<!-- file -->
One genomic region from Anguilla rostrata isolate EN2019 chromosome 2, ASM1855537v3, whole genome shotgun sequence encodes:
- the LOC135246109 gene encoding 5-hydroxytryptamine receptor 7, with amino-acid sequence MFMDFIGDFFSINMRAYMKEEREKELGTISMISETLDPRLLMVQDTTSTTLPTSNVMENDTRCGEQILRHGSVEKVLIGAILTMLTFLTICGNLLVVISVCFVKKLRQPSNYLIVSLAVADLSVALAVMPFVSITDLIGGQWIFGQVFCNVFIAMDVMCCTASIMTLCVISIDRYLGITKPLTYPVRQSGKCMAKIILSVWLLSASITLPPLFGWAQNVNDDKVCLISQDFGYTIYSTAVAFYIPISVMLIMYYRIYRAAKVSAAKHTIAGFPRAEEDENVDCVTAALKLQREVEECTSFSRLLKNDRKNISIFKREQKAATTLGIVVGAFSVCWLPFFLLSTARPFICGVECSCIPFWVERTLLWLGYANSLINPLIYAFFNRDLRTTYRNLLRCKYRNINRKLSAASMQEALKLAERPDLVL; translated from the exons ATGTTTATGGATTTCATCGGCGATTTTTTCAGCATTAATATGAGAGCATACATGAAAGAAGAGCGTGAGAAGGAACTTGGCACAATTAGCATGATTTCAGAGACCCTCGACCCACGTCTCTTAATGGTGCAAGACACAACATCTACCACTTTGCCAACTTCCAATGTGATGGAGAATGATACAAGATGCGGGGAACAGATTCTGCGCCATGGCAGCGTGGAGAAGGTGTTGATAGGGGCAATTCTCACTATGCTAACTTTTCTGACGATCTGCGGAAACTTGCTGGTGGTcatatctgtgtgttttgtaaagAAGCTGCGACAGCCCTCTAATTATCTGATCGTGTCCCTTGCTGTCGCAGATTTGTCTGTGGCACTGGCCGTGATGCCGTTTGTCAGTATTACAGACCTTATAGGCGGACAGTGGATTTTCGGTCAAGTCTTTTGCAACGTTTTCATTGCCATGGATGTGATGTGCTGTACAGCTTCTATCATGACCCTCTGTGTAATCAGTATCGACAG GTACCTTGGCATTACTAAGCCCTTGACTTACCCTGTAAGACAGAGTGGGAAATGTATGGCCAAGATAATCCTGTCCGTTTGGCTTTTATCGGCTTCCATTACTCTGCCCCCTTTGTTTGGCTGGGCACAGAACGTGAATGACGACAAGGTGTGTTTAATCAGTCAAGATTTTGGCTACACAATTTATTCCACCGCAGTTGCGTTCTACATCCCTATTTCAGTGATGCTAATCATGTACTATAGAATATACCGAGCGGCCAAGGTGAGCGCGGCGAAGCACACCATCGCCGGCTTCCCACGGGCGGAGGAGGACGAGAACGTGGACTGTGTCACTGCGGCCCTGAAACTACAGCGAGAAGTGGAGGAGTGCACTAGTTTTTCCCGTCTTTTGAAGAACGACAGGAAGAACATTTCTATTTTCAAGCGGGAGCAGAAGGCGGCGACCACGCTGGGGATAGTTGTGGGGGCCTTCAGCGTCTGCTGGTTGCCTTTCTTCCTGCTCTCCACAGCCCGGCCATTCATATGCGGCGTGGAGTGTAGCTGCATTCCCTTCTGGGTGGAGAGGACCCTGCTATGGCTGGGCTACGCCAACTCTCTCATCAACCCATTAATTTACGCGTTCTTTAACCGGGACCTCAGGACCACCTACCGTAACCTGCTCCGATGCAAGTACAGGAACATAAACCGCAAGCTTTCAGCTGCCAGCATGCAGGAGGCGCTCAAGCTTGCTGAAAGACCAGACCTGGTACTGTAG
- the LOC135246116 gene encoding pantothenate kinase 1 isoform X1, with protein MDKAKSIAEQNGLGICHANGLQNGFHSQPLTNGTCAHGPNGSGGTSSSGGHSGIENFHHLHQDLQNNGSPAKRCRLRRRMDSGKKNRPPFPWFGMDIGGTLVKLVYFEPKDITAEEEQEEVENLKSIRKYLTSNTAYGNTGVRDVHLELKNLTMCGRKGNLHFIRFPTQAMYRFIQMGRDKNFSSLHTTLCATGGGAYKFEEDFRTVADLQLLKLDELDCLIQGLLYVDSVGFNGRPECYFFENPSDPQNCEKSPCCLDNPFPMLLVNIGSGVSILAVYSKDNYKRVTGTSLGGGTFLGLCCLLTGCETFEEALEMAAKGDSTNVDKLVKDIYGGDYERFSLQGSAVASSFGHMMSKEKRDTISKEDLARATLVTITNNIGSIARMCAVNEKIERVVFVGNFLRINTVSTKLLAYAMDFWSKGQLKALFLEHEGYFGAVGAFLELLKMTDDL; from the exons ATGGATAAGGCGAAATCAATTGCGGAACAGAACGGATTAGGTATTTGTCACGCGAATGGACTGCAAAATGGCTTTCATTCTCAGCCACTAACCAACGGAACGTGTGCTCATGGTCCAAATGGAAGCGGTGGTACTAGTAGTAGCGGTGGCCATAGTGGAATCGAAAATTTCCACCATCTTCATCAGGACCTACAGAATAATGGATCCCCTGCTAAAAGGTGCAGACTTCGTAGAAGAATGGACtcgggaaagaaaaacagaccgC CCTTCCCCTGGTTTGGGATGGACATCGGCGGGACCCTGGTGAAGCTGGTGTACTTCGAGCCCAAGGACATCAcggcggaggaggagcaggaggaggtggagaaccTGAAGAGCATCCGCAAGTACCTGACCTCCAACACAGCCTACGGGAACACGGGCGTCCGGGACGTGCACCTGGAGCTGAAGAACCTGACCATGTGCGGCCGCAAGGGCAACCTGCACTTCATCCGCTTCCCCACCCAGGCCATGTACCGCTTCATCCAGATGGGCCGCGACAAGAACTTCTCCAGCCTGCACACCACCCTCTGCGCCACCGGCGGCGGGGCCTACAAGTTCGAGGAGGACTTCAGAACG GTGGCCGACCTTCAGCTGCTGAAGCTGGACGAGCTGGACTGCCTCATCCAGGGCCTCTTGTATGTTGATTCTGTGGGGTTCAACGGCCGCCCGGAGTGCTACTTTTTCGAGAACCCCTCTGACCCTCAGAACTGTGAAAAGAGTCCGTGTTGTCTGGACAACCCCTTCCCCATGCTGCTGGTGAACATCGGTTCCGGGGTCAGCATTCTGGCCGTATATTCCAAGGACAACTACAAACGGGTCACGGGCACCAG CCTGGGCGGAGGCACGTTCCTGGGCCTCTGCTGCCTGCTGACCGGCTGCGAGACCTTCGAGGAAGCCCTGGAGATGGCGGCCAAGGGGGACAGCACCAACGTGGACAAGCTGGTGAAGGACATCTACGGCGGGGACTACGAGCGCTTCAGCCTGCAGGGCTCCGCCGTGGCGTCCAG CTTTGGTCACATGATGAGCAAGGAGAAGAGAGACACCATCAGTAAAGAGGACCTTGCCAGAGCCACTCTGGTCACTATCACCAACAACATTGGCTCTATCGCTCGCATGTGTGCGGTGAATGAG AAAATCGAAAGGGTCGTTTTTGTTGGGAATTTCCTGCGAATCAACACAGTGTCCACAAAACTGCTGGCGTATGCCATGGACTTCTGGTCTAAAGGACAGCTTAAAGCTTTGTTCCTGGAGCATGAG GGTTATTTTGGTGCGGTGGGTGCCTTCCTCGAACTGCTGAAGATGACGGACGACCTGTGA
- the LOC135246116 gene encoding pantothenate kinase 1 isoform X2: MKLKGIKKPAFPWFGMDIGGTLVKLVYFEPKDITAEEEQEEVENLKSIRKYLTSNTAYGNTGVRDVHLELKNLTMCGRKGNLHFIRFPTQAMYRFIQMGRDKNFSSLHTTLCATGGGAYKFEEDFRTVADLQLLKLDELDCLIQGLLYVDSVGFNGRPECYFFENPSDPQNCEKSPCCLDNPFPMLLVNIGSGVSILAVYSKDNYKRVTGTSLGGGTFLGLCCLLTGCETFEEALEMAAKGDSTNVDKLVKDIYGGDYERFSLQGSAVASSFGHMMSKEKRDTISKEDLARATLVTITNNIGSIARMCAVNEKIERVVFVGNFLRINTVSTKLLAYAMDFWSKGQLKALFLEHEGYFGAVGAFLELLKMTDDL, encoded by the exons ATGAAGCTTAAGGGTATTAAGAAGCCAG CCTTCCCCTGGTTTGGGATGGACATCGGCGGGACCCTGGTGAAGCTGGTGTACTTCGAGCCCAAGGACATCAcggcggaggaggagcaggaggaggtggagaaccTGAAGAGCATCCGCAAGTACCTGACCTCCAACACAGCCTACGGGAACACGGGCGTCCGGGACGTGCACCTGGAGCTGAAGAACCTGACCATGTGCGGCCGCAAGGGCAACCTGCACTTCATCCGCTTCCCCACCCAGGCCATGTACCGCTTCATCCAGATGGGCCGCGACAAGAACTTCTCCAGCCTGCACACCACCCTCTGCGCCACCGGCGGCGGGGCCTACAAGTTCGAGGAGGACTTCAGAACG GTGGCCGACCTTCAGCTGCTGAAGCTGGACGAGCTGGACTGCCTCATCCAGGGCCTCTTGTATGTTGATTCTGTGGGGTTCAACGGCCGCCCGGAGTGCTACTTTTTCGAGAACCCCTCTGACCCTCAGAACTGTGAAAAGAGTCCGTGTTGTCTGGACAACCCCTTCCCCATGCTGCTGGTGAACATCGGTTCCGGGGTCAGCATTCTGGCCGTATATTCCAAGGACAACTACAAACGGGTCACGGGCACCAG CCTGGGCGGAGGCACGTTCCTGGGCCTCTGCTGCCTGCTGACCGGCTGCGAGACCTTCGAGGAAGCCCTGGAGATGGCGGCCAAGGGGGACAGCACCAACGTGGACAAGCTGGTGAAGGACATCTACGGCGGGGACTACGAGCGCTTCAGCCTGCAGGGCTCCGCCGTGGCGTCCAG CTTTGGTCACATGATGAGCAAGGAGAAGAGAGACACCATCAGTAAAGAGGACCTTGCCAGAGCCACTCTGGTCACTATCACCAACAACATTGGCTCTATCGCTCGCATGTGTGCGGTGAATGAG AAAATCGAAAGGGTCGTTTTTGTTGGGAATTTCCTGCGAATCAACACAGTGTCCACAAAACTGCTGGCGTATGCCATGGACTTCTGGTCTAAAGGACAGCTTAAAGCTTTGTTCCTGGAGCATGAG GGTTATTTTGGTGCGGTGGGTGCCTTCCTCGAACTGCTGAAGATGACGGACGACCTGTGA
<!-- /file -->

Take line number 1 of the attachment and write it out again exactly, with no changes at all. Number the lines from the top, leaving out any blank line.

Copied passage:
One genomic region from Anguilla rostrata isolate EN2019 chromosome 2, ASM1855537v3, whole genome shotgun sequence encodes: